A big push for passenger rail, aided by federal funding and private investment – LSB

Garima
12 Min Read


It’s a question rail enthusiasts have raised for years: When might U.S. train travel more closely resemble that of Europe and Asia?

When you travel abroad, it’s natural to ask.

On a recent trip to Europe, I saw the ease of train travel across the continent. From London Gatwick Airport (LGW) there is travel on the Tube via the Gatwick Express – a similar concept, itself, to the Heathrow Express which connects London travelers to Heathrow Airport (LHR).

A Gatwick Express train arrives at London Gatwick Airport (LGW). Sean Cudahy/The Points Guy

You can travel 186 mph on a Renfe train in Spain.

A Renfe train at Atocha railway station in Madrid, Spain. Sean Cudahy/The Points Guy

Likewise Italy has a bewildering array of rail travel options, such as a quick, two-hour journey between Venice and Florence.

On the platform of Santa Lucia station in Venice. Sean Cudahy/The Points Guy

Still, the past few years have given travelers plenty of reason to be pessimistic about rail travel in the United States

From seemingly endless delays to California’s long-planned ‘bullet train,’ to Amtrak’s operational challenges and financial losses, and dilapidated, century-old bridges and tunnels (not to mention billions of dollars in damage). delay) along the important Northeast Corridor.

These days, however, there are signs of a renaissance in American train travel — one Rep. Donald Payne, Jr., DNJ, likened to “the beginning of the interstate highway system” during a June congressional hearing.

“I really think we’re on the cusp of a new era for passenger rail,” echoed Laura Mason, Amtrak’s executive vice president for capital delivery, in a recent interview with TPG.

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“I think all the indicators are going in the right direction,” Mason said.

A huge federal funding push for rail

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The boost that commuter rail has received from the White House in recent years is as profound as it is fitting. For decades, President Joe Biden has been known to drive Amtrak from his home in Wilmington, Delaware to Washington, DC.

The 2021 Bipartisan Infrastructure Act (passed by Congress and signed by the President) appropriated $66 billion in funding for rail—including more money raised for Amtrak than every dollar the rail company had previously received in its half-century of federal funding.

In recent weeks, the law’s impact on rail has become clear.

In early November, the White House announced more than $16 billion in grants aimed at transforming the Northeast Corridor — far and away Amtrak’s busiest rail line, which runs between Washington and Boston via Philadelphia and New York. It hosts more than 2,200 trains and 800,000 passengers daily.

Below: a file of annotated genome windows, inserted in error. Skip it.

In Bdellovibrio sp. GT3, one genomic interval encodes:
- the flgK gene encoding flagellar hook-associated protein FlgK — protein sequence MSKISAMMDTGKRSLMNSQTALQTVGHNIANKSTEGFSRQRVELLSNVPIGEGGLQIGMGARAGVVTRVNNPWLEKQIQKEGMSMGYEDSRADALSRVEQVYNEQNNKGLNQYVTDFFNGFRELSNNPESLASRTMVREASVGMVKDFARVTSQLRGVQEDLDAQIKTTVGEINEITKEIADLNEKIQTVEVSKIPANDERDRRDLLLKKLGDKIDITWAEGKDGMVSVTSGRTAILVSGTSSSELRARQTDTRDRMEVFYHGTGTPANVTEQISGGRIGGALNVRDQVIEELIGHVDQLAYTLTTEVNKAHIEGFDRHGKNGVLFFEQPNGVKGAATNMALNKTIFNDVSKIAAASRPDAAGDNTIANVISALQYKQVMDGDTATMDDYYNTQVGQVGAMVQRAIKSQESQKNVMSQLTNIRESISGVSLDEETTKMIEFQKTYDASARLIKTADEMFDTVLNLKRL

The North Tube of the North River Tunnel under the Hudson River in New York. Bloomberg/Getty Images

The grant money will help build two new tunnels under the Hudson River, which will ease traffic to and from Penn Station in New York.

A total of $4.7 billion will fund the construction of a new Frederick Douglass Tunnel in Baltimore — helping to dramatically speed up trains, eliminating years of prevalent traffic jams. The Baltimore “chokepoint,” Biden said, contributed to 12,000 minutes of delays in 2020 and caused frequent disruptions up and down the East Coast.

Maryland’s 150-year-old Baltimore and Potomac Tunnel. Bloomberg/Getty Images

Additional federal grants will fund improvements, expansions and new stations to the New York subway system. Maryland has money for new bridges. Infrastructure dollars will help Amtrak straighten curves and improve technical aspects of the Northeast Corridor, allowing trains to move faster.

And the huge money the federal government is pouring into rail in the coming years follows plenty of other signs of momentum for American rail in recent years.

In 2021, for example, Amtrak opened its new Moynihan Train Hall in Manhattan, ushering in a new era at its busiest station.

New York City’s Moynihan Train Hall. Benjy Stowsky/The Points Guy

The company is investing billions to replace scores of trains and cars, many of which are decades old — a move that brings increased comfort to passengers.

Once in service and after several delays, its new Acela trains should also be a big improvement for commuters.

Meanwhile, in Florida, privately funded operator BrightLine unveiled a groundbreaking extension of its high-speed rail service this fall. Brightline trains now connect South Florida with terminals at Orlando International Airport (MCO) in just three hours.

Clint Henderson/The Points Guy